Competition Law and Policy: Controlling Private Power

  • Summer schools
  • Department of Law
  • Application code SS-LL200
  • Starting 2018

Competition law involves the use of legal tools to control the exercise of market power by economic actors, in order to protect the competition forces within the market.  The competition rules present a powerful set of tools for public enforcement agencies—and, indeed, private litigants—to prevent and sanction harmful instances of private power. 

This course provides a comprehensive overview of the structure and substance of the EU competition rules, with comparative assessment of other competition systems (particularly that of the United States), examining both the current legal framework and the underlying competition policy considerations which have informed its application and development.

Session: Three
Dates: 30 July - 17 August 2018
Lecturers: Dr Niamh Dunne


Programme details

Key facts

Level: 200 level. Read more information on levels in our FAQs

Fees:  Please see Fees and payments

Lectures: 36 hours 

Classes: 18 hours

Assessment*: One examination and one essay

Typical credit**: 3-4 credits (US) 7.5 ECTS points (EU)

*Assessment is optional

**You will need to check with your home institution

For more information on exams and credit, read Teaching and assessment


Introduction to legal methods or equivalent.

Programme structure

The EU competition law framework incorporates three key provisions:

  • Article 101 TFEU, which prohibits anti-competitive agreements and other forms of coordination between economic actors;
  • Article 102 TFEU, which prohibits the abuse of market power held by an economic entity which holds a dominant position in the market; and
  • EU Merger Regulation (EUMR), which prohibits mergers and other concentrations which would significantly impede effective competition in the internal market. 

Moreover, EU competition law is enforced under a distinctive and multi-faceted system which involves centralised enforcement by the European Commission, decentralised enforcement by the national competition authorities of the Member States, and a growing emphasis on private enforcement via antitrust damages actions brought by ‘private attorneys general’.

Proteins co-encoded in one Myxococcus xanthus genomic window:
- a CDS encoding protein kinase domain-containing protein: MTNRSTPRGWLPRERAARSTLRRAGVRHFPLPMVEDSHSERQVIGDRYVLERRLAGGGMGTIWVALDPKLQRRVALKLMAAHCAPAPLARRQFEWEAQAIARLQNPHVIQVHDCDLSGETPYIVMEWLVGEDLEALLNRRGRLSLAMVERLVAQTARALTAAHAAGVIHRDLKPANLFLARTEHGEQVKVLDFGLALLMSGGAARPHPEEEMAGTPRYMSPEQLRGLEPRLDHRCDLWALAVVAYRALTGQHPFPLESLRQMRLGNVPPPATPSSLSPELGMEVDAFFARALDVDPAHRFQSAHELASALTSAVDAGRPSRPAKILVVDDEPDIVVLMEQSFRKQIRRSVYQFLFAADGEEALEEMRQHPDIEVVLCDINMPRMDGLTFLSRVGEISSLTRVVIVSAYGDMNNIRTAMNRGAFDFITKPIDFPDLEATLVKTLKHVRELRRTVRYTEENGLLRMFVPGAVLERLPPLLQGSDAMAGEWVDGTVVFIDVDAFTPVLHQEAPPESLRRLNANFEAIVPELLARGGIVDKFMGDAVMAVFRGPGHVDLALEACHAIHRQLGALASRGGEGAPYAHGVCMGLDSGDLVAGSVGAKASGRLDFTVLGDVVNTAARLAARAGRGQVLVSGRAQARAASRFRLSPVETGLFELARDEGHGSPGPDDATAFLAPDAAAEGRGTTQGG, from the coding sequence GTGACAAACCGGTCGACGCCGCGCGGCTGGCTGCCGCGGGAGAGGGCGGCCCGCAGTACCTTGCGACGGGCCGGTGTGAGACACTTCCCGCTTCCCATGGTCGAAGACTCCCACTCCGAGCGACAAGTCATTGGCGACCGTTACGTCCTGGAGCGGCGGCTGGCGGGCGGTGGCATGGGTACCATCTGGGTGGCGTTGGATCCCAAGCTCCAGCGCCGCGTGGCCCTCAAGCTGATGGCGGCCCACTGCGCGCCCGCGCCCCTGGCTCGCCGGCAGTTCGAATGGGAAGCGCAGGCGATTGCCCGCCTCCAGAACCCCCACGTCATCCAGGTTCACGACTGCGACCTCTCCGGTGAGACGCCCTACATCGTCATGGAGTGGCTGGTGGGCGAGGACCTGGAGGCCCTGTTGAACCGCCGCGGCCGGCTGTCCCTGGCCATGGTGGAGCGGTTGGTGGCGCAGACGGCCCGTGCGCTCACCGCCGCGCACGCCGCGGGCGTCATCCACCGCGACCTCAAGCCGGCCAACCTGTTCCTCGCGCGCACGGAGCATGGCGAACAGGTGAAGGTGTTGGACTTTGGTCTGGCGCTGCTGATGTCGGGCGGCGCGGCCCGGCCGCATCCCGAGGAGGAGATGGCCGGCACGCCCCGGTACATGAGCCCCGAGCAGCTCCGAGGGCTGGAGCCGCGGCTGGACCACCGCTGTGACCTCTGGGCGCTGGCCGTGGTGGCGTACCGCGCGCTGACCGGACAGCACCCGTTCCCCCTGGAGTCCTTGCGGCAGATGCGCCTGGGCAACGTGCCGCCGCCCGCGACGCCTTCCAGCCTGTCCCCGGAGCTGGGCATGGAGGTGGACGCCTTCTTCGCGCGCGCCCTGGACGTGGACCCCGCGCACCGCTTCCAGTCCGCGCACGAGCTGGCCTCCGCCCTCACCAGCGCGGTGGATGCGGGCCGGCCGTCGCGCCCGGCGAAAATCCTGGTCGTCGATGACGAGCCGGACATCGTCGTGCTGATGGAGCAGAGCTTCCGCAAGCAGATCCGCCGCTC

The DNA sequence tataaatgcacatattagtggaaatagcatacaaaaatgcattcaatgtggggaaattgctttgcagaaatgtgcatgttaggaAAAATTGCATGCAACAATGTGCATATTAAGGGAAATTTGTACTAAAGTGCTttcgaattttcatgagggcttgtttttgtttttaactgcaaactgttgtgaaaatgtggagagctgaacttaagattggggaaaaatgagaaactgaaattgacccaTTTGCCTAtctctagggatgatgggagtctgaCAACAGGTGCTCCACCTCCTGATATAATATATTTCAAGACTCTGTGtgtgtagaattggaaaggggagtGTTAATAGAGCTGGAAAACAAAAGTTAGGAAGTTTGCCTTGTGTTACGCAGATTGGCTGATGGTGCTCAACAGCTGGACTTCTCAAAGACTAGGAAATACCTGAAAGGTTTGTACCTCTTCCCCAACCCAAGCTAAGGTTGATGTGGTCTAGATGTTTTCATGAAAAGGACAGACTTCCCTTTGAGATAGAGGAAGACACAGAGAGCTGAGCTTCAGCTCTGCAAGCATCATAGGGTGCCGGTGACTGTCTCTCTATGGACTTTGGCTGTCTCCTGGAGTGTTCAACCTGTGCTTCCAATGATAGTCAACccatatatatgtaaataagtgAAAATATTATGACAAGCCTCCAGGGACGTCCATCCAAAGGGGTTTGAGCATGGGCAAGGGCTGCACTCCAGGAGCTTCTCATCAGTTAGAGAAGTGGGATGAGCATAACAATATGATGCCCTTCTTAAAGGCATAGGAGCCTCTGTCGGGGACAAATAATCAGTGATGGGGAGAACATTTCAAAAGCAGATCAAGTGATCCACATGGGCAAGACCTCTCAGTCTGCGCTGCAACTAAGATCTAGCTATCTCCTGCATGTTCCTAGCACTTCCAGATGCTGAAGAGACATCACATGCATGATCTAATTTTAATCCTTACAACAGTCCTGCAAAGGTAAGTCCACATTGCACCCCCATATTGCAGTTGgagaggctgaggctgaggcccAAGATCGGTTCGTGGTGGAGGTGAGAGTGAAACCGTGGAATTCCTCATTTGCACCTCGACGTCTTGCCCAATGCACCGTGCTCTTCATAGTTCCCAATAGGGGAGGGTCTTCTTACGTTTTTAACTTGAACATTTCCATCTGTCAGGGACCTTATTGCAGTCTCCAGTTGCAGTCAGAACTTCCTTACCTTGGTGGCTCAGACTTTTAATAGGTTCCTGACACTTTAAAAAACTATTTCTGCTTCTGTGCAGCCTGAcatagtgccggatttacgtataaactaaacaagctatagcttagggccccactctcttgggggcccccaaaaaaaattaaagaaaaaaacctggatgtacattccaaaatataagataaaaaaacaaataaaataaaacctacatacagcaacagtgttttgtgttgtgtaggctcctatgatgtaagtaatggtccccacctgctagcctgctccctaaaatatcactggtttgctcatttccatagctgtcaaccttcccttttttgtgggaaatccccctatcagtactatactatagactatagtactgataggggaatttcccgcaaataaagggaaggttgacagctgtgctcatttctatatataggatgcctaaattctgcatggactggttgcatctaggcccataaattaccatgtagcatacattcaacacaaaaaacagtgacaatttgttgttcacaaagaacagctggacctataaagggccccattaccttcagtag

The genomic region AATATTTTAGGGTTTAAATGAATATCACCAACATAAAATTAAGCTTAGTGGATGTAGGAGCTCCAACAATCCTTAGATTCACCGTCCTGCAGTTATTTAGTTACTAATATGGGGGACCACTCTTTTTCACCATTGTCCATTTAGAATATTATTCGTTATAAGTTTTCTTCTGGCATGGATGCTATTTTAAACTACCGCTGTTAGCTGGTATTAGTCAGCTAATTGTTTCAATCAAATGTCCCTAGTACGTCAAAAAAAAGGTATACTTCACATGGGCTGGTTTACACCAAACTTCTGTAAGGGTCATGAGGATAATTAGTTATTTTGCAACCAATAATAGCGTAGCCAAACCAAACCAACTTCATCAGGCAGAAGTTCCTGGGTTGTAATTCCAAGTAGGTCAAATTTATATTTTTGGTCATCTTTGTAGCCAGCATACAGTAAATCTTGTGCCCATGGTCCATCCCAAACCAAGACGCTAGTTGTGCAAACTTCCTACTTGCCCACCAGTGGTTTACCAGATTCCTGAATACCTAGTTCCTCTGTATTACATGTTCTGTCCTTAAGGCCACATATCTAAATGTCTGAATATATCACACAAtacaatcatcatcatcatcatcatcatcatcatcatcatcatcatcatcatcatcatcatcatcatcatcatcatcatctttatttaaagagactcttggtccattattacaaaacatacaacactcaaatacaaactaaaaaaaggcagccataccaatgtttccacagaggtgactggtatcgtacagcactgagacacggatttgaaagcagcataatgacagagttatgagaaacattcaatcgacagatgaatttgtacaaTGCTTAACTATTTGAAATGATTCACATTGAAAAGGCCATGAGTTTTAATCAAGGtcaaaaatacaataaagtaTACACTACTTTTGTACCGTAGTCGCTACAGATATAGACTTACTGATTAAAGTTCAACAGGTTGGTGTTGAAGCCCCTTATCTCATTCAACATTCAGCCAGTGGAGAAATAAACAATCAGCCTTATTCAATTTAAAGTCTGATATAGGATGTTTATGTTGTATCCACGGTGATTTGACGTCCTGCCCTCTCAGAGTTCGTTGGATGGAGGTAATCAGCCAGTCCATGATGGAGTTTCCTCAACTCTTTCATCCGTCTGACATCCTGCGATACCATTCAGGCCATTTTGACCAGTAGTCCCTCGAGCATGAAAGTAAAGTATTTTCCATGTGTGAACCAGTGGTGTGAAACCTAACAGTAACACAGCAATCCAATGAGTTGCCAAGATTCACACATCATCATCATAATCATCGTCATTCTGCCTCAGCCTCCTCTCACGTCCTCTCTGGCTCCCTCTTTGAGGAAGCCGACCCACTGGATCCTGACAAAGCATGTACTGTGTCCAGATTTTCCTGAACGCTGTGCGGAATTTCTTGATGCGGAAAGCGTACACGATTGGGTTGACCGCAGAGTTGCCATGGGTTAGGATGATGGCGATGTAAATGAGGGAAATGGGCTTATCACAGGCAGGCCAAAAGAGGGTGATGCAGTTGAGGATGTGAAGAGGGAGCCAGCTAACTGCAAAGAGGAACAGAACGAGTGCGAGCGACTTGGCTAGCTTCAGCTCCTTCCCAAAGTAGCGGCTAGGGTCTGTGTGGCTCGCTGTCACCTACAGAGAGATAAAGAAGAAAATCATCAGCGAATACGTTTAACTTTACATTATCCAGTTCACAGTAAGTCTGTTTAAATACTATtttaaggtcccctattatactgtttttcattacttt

This course aims to provide participants with a comprehensive understanding of the core rules and principles that underpin the EU competition system, alongside broader competition policy considerations.  It does so through a systematic examination and assessment of each of these three areas of substantive competition law, as well as an exploration of the enforcement context plus the wider policy landscape.  Although the course focuses primarily on the competition rules of the EU, comparative analysis to other jurisdictions—particularly the US—will be made where appropriate.

Course outcomes

The aim of this course is to equip students with the knowledge and skills to understand, apply and analyse the legal rules found in systems of competition law worldwide.  In addition to a thorough grounding in the substantive competition rules, emphasis will be placed upon the crucial, and often controversial, question as to whether and when competition law should be deployed to control private power within the market and society more generally.  The course thus aims to provide participants with both a strong technical knowledge of EU competition law and the ability to engage with and critique issues of competition policy.


LSE Law has excelled once again in the UK’s nationwide assessment of research quality, impact and environment. The Research Excellence Framework results published in December 2014 show that LSE Law is the UK’s number one law school for legal research.

The 2015 QS World University faculty rankings for Law also place the LSE in the world’s top ten for the subject, making it London’s best Law School.

On this three week intensive programme, you will engage with and learn from full-time lecturers from the LSE’s law faculty. 

Reading materials

The following are the core textbooks utilised on this course:

  • Whish and Bailey (2015) Competition Law (8th ed., Oxford University Press),

  • Jones and Sufrin (2016) EC Competition Law: Text, Cases and Materials. (6th ed., Oxford University Press)

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Summer Schools Competition Law and Policy: Controlling Private Power (2018)

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